Go Back   DIY Chatroom Home Improvement Forum > DIY Repair > General DIY Discussions

CLICK HERE AND JOIN OUR COMMUNITY TODAY...IT'S FREE!

Reply
 
Thread Tools Search this Thread Display Modes
Old 03-01-2007, 04:22 PM   #1
Newbie
 
Join Date: Mar 2007
Posts: 1
Rewards Points: 0
Share |
Default

pipe leak & sheetrock damage


I had a water leak from a pipe over one of my bedrooms. A plumber has come out and put a clamp over the hole in the pipe. I've had water accumulate on the sheetrock for about 5 hours, but I don't believe the leak continued for all 5 hours.

My question is this: should I punch a hole in the sheetrock? There won't be any water to pour out, the leak was small and slow. However, I can tell that the sheetrock has been saturated through. It has not started to bulge yet.

Any feedback is appreciated

santogr is offline   Reply With Quote
Old 03-01-2007, 05:58 PM   #2
Lic. Builder/GC/Remodeler
 
AtlanticWBConst.'s Avatar
 
Join Date: May 2006
Location: New England
Posts: 7,556
Rewards Points: 0
Default

pipe leak & sheetrock damage


Quote:
Originally Posted by santogr View Post
I had a water leak from a pipe over one of my bedrooms. A plumber has come out and put a clamp over the hole in the pipe. I've had water accumulate on the sheetrock for about 5 hours, but I don't believe the leak continued for all 5 hours.

My question is this: should I punch a hole in the sheetrock? There won't be any water to pour out, the leak was small and slow. However, I can tell that the sheetrock has been saturated through. It has not started to bulge yet.

Any feedback is appreciated
We do alot of water damage repairs from leaking pipes. Currently, we are doing repairs at two different apartment complexes (6 units) due to leaking pipes.

Punching a small hole in it to 'drain' will not allow it to 'dry'....You really should cut out the area of sheetrock that got wet. Start off cutting out a 1'x1' to 2'x2' square. Draw it out as a perfect square - so it will be easier to replace and repair later (once it has dried out).
If the damaged area ends up being larger than 2'x2', cut out a larger 'square' or rectangle..... If the sheetrock is just slightly damp but not mush (saging, soft), you can leave the hole open for several days to dry out.
If you have access to a moisture meter, use it 'test' the surrounding sheetrock (including the adjacent walls) for moisture. Remember that water runs downwards, not just on the ceiling it is above.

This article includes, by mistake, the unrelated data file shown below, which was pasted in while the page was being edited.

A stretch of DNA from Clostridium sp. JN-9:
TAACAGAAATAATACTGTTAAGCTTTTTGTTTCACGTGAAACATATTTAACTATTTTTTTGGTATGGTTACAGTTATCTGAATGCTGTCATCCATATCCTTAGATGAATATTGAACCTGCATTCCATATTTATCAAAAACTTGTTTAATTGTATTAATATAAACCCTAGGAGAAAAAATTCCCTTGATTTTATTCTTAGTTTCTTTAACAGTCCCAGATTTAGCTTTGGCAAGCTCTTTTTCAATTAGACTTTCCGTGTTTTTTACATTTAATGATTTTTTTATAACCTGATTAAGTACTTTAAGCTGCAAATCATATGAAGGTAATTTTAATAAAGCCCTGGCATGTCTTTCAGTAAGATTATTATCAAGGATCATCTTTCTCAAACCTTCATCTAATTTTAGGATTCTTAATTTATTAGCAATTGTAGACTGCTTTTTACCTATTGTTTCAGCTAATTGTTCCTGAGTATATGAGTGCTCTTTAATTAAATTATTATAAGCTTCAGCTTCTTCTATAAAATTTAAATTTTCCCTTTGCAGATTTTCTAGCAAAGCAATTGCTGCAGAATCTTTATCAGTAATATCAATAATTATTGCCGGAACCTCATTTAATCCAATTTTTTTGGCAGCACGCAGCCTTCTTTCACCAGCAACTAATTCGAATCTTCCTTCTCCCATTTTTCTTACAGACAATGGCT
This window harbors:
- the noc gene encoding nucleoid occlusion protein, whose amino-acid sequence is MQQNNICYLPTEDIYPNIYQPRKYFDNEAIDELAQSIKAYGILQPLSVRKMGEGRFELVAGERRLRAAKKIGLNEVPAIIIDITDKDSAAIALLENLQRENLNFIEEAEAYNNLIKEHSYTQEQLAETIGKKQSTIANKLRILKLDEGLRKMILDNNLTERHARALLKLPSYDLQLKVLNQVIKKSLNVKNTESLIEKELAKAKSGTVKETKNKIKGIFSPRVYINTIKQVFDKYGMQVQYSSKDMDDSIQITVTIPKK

Below is an example of:

1.) A rectanguler cut-out on the ceiling.
2.) How other areas, besides the ceiling (the walls) are affected by the downward flow of water....




(I took these on 02/28/07 - hallway view of one damaged apartment unit's entry area)


Last edited by AtlanticWBConst.; 03-01-2007 at 06:27 PM.
AtlanticWBConst. is offline   Reply With Quote
Old 03-04-2007, 01:44 PM   #3
Member
 
Join Date: Mar 2006
Posts: 2,083
Rewards Points: 0
Default

pipe leak & sheetrock damage


Is there enough damage for an insurance claim?
redline is offline   Reply With Quote
Reply


Thread Tools Search this Thread
Search this Thread:

Advanced Search
Display Modes

Posting Rules
You may not post new threads
You may not post replies
You may not post attachments
You may not edit your posts

BB code is On
Smilies are On
[IMG] code is On
HTML code is Off
Trackbacks are Off
Pingbacks are Off
Refbacks are Off


Similar Threads
Thread Thread Starter Forum Replies Last Post
Replacement pipe for hot water heat? Tmb9862 HVAC 18 01-12-2007 03:31 PM
Leaking waste pipe guvlin444 Plumbing 5 09-30-2006 01:36 PM
Need to support 15th of ABS pipe irishtimes101 Plumbing 3 09-01-2006 11:09 AM
Vent Pipe Leak romeguy1 Plumbing 9 12-11-2005 12:08 AM
Leak at flange and drain pipe tallycat77 Plumbing 1 07-26-2005 08:32 PM




Top of Page | View New Posts

Copyright © 2003-2014 Escalate Media. All Rights Reserved.